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Shooting won't change protests; leaders say plans have formed over the winter

Protesters are greeted by lines of state and county police during a demonstration march on the Ferguson police station on August 11, 2014.
Bill Greenblatt | UPI

The shooting of two police officers refocused national media's spotlight on Ferguson. Concerns were raised over protest safety, some asking if demonstrations will change. Alexis Templeton of Millennial Activists United says no.

“This does not change the way we protest,” she said. “Why would it?”

Last Thursday more than 100 demonstrators had gathered at the Ferguson Police Department, following the resignation of Ferguson Police Chief Tom Jackson. As the protest dwindled, the shots were fired from an area up the hill behind where the demonstrators had gathered.

On Sunday St. Louis  County Prosecuting Attorney Robert McCulloch announced that Jeffrey Williams was arrested in connection with the shooting incident. McCulloch said Williams claims that he was in a dispute with someone at the protest and that it’s unclear if police were the target of the attack. Williams is alleged to have fired the shots from a vehicle on a side street.

Tuesday, Williams’ lawyer, Jerryl Christmas, told the Post-Dispatch that his client was not the shooter and had been beaten by police.  St. Louis County Police denied the use of excessive force.

Not a protester

In his Sunday news conference, McCulloch also said that Williams was involved in Thursday evening’s demonstration and had attended past demonstrations.

Many protesters responded to this statement as Templeton did.

“I’ve never seen him a day in my life,” she said.

“It’s just another way to make the protest look like they're dangerous and pointless … and that’s not the case at all,” Templeton said.

Demonstrator Deray McKesson said the shooting was an isolated incident.

“It’s not clear that Mr. Williams was a frequent protestor, but either way what seems to be true is that the lives of protestors were just as at risk as the lives of police,” he said.

When asked whether protesters would do more self policing, McKesson said self policing has nothing to do with the shooting, because Williams was not among the protest community.

“There are many people who watch out and look for tension amongst each other and squash it before it becomes a thing,” McKesson said.

“The shooting however is a separate incident. He was not near the protesters. He was never in a space that protesters ever frequent when he fired the shots,” he said. “So those are not the same thing.”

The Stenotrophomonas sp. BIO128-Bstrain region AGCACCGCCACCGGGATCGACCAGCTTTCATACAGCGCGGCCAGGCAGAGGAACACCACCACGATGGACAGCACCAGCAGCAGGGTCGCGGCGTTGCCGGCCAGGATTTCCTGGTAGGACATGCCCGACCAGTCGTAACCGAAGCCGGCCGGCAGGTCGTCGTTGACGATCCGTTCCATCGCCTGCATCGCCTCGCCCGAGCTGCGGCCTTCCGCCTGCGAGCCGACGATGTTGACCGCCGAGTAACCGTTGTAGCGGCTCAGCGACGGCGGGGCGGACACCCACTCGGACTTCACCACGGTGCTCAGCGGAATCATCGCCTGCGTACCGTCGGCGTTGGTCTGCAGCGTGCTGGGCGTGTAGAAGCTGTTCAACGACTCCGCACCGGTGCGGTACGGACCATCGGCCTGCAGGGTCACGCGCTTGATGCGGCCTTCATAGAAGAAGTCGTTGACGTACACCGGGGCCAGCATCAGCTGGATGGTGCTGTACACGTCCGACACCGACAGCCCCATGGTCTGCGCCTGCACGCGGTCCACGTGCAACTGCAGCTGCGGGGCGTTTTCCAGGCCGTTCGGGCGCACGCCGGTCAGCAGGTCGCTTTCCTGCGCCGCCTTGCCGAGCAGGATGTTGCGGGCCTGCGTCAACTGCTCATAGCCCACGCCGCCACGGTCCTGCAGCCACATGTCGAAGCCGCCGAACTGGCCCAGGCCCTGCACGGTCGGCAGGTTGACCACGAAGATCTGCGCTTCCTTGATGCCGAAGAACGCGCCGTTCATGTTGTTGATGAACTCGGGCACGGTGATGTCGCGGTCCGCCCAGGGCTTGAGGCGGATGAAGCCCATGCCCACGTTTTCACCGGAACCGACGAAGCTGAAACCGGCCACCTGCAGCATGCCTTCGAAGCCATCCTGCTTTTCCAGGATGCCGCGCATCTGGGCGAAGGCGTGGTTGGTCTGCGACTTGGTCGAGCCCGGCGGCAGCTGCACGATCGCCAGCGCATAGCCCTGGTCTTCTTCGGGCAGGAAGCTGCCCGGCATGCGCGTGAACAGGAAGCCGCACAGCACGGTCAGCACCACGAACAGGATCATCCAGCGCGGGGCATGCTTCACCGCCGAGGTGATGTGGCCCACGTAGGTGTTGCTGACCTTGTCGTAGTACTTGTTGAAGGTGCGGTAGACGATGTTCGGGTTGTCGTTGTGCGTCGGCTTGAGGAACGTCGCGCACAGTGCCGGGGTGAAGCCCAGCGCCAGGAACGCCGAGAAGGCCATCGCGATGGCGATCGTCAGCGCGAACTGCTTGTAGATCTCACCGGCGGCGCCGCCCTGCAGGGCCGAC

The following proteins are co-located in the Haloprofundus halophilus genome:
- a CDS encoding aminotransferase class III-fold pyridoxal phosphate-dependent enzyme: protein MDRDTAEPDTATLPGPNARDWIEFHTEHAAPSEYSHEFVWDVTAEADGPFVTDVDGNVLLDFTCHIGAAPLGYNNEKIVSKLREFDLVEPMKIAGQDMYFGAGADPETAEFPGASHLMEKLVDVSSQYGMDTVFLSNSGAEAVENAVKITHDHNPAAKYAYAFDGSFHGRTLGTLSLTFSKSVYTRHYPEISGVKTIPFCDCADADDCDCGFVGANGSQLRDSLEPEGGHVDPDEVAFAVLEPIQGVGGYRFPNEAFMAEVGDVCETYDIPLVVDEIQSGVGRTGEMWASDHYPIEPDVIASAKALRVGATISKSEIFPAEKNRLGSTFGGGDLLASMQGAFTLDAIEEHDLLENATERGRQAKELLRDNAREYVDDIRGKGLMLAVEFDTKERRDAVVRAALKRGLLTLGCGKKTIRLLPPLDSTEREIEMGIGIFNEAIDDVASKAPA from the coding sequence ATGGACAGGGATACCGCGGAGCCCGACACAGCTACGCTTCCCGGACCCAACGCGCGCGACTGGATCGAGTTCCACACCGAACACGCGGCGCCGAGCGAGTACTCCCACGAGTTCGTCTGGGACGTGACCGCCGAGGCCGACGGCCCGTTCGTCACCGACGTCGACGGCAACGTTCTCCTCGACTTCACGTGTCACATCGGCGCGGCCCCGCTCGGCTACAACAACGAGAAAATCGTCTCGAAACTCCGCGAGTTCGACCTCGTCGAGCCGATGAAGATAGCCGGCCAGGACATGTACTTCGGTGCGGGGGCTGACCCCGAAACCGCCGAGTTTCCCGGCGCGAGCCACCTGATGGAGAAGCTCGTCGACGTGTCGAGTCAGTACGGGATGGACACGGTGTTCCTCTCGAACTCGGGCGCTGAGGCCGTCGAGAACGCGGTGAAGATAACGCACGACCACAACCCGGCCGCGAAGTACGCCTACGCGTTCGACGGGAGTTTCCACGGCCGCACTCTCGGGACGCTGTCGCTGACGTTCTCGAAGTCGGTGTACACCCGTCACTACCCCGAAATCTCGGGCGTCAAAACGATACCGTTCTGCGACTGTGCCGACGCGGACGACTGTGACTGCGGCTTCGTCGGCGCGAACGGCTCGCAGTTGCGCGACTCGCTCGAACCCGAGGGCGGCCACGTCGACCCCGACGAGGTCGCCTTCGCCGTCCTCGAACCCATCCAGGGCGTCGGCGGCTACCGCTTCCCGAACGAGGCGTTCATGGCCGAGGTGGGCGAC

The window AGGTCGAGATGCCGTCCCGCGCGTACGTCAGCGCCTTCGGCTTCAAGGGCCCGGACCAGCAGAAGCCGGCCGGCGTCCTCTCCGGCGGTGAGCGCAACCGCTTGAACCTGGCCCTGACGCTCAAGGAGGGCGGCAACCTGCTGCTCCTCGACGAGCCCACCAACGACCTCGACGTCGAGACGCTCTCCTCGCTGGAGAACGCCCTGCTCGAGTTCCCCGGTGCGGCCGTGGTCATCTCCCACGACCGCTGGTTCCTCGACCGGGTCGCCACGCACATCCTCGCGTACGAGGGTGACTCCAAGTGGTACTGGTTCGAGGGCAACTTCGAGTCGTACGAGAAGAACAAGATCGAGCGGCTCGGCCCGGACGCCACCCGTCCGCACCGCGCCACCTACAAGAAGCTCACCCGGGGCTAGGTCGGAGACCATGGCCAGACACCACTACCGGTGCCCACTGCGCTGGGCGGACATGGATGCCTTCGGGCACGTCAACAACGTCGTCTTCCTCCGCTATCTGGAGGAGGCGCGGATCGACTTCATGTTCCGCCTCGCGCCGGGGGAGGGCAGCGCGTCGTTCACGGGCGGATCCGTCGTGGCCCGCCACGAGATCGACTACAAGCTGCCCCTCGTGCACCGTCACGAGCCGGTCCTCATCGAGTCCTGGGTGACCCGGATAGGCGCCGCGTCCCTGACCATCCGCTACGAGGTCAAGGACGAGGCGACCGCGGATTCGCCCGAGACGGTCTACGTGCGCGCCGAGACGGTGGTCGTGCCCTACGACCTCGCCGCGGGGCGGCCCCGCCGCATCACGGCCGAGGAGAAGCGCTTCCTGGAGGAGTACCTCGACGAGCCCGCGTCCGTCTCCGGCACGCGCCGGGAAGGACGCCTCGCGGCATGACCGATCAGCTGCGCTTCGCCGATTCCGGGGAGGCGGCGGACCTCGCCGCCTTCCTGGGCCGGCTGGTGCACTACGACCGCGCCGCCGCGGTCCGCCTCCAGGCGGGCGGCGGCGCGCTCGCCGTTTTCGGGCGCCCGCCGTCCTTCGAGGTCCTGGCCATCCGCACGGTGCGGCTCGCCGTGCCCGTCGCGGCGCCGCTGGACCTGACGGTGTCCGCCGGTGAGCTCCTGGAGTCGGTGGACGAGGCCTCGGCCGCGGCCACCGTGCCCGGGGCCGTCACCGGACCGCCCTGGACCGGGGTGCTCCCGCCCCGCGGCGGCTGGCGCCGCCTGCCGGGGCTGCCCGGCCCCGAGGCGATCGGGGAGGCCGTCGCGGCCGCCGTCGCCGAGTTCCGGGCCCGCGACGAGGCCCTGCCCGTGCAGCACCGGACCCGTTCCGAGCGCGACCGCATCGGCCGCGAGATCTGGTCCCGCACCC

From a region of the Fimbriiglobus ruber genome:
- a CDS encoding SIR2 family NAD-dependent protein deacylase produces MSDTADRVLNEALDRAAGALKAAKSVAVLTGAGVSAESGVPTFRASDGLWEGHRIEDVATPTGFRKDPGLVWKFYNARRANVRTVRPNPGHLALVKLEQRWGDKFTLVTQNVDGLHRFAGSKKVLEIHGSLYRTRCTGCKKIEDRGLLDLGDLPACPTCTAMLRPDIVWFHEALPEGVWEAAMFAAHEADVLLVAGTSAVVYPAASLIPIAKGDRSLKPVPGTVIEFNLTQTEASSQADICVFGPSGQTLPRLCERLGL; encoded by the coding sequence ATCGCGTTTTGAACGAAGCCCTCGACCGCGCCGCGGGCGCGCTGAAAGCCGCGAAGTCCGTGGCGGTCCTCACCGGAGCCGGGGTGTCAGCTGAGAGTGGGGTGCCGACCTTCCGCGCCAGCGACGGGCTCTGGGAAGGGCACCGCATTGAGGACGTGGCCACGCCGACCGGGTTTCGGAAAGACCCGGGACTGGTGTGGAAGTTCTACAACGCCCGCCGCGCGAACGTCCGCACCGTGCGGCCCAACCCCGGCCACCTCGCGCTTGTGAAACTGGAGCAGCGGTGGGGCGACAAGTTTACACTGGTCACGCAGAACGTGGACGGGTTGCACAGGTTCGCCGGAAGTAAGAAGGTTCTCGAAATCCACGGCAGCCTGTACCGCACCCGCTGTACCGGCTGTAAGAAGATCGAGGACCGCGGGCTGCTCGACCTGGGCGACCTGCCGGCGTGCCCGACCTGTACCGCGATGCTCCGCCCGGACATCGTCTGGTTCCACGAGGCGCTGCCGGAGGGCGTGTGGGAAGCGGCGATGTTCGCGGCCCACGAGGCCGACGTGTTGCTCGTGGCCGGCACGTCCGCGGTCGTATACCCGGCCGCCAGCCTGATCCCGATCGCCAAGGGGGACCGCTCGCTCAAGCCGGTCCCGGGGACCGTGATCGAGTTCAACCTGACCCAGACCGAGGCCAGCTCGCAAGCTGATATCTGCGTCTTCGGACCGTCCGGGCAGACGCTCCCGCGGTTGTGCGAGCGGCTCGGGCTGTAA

According to McKesson, demonstrators remain focused on the problems that are consistent: “That the police department has been proved to be racist and that night (early Thursday morning) was reminder of what prejudiced policing looks like through the inflammatory language that Belmar used.”

The language he's referring to was in St. Louis County Police Chief Jon Belmar’s statement at a press conference the morning of the shooting. Belmar said he believed the shooter was embedded among the protesters.

McKesson says language like that is “looking to discredit a movement that is specially focused on police reform.”

McKesson says the shooting hasn't changed anything, if anything it has made people more resilient and more focused on change.

Lt. Gov. Peter Kinder, however, tried to put the focus on the Justice Department, whose report of severe problems in the Ferguson police and municipal court systems led to the resignation of several Ferguson officials, including Jackson. In an interview on NewsmaxTV, Kinder said, "There is more racism in the Justice Department than there is in anywhere I see in the St. Louis area."

He also said, "It is the left, it is the Eric Holder and the Obama left and their minions that are obsessed with race while the rest of us are moving on beyond it." The Republican officeholder said the Department of Justice report detailed some problems that needed to be fixed.

Warming up

Tory Russell an organizer with Hands Up United says with the warmer weather people should expect to see more demonstrations than they did in the winter months.

Credit Emanuele Berry | St. Louis Public Radio
Tory Russell speaking with a Ferguson community member after a meeting.

“I think you are going to see August,” he said. “Not burning buildings or things of that nature, just mass amounts of people in the streets still trying to get their voices heard, still asking for accountability, not just in Ferguson but across the St. Louis region. You're really going to see it around the country.”

Russell says that although the visible presence of protest may have dwindled during the winter, organizers continued to work. He said he thinks the groundwork organizers put in during the colder months is going to become clear this spring and summer.